The play tells the stories of:
- Bill Pelke, the founder of Journey of Hope: From Violence to Healing, an organization made up of murder victim families who oppose the death penalty. In 1985 Pelke’s grandmother was murdered by four teenage girls. One, Paula Cooper, 15 at the time, was sentenced to death. While Pelke first supported the sentence, he came to forgive her and worked to overturn her sentence. Cooper was released in 2013; two years later, she took her own life.
- Sean Taylor who, at 17, shot at a house and killed one of its occupants. In 1990, he was sentenced to life in prison but was released in 2011. During his incarceration he left the gang he had joined at 14, and committed to transforming his life.
- Joe (because he has an active legal case and is still incarcerated, his name and certain identifying details have been changed) who, in the 1990s at age 14, shot the homeowner of a house he had broken into. He was sentenced to life in prison, but is one of thousands affected by the 2016 U.S. Supreme Court decision Montgomery v. Louisiana, which held that a mandatory life sentence without parole should not apply to juveniles convicted of murder.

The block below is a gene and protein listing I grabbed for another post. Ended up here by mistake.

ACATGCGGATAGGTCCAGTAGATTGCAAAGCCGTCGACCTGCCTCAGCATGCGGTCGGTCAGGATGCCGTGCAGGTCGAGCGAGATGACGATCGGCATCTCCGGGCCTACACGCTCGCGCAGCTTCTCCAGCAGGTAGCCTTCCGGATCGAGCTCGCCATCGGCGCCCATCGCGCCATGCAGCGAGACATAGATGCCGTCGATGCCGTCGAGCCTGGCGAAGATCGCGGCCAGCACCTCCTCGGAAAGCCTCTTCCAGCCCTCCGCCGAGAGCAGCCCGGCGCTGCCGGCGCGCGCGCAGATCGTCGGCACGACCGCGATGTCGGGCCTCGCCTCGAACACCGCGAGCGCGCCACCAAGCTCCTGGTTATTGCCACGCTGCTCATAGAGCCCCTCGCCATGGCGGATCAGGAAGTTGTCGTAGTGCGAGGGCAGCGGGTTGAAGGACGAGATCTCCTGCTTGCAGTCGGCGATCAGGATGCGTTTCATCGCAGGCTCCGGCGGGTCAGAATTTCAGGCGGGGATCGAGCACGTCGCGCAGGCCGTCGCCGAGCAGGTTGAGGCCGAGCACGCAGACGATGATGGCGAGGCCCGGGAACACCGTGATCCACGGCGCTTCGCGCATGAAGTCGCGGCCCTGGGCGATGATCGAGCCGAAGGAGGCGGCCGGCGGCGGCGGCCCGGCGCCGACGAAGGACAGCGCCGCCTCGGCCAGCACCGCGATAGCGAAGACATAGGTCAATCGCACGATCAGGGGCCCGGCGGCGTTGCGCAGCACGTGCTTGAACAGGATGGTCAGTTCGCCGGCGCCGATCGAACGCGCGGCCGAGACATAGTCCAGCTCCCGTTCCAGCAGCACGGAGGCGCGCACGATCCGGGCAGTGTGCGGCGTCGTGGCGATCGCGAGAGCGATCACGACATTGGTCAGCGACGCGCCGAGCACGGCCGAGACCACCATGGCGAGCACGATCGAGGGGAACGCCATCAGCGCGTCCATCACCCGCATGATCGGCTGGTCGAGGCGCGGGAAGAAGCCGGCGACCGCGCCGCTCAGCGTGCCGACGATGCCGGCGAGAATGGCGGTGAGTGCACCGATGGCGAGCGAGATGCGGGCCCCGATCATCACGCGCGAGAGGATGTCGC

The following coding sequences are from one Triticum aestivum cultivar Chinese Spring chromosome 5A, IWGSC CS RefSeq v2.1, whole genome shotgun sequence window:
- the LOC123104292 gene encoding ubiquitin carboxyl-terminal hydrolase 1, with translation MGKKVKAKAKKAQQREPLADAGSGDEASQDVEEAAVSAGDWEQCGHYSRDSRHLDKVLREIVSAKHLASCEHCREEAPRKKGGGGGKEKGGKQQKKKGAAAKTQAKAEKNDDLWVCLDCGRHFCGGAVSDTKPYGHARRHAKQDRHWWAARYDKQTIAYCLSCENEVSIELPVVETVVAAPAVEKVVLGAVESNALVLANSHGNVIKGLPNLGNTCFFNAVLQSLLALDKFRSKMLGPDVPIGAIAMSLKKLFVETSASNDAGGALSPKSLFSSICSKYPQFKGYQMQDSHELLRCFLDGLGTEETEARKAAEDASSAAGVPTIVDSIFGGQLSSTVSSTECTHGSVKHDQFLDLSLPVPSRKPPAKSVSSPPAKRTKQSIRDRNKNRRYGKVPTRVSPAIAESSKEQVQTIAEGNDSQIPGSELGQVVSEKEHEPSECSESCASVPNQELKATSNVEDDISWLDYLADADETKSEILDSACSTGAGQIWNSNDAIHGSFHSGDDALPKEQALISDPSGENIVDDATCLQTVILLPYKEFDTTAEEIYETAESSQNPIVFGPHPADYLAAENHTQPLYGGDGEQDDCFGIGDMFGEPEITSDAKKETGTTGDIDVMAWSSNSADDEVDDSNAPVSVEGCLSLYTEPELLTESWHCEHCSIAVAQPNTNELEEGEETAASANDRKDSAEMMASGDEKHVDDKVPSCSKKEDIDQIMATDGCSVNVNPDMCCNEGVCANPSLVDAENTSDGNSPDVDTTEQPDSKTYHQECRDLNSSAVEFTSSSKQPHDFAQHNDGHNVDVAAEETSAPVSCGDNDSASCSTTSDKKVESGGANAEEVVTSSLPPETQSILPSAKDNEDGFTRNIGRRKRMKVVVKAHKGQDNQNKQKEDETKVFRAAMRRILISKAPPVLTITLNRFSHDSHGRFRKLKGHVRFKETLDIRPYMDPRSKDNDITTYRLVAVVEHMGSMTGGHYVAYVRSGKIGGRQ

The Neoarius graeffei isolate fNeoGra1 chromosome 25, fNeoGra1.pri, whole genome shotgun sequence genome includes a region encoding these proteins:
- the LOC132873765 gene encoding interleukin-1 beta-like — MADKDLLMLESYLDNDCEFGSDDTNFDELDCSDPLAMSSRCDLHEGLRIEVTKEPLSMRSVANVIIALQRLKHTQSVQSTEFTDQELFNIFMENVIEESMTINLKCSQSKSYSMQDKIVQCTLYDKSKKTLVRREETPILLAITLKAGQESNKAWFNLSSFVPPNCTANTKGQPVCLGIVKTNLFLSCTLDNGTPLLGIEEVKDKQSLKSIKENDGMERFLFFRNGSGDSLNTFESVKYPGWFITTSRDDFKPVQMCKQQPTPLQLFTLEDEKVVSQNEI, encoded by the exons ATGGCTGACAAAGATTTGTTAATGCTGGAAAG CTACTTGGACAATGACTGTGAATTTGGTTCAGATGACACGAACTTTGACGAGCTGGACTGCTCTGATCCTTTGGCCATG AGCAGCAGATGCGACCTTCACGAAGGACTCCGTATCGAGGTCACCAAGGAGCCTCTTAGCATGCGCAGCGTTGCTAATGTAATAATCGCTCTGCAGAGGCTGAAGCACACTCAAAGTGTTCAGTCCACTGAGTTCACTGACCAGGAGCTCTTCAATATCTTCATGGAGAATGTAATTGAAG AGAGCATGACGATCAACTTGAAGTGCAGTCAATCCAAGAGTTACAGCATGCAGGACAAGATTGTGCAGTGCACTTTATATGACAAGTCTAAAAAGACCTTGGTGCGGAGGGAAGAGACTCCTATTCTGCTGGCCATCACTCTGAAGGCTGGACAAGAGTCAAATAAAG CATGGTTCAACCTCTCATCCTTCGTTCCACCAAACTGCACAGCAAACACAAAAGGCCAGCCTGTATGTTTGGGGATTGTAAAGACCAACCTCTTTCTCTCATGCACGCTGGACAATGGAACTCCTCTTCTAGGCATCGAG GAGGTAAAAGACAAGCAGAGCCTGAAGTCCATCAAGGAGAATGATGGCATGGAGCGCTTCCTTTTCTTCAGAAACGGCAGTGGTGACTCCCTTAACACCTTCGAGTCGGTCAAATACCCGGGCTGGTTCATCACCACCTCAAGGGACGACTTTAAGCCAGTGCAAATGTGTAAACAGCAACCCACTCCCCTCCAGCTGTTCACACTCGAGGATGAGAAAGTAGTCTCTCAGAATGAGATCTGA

Underwritten with a grant from the New Jersey Council for the Humanities, “the play is for people to hear these stories and look past headlines of cruel acts of violence,” said Weill-Greenberg. “It’s important to share these stories, to show that these are real people.”
Weill-Greenberg, director of communications for the New Jersey Institute for Social Justice, lectures on wrongful convictions at Rutgers. She has also worked as a case analyst for the Innocence Project, an organization that uses DNA testing to exonerate the wrongly convicted.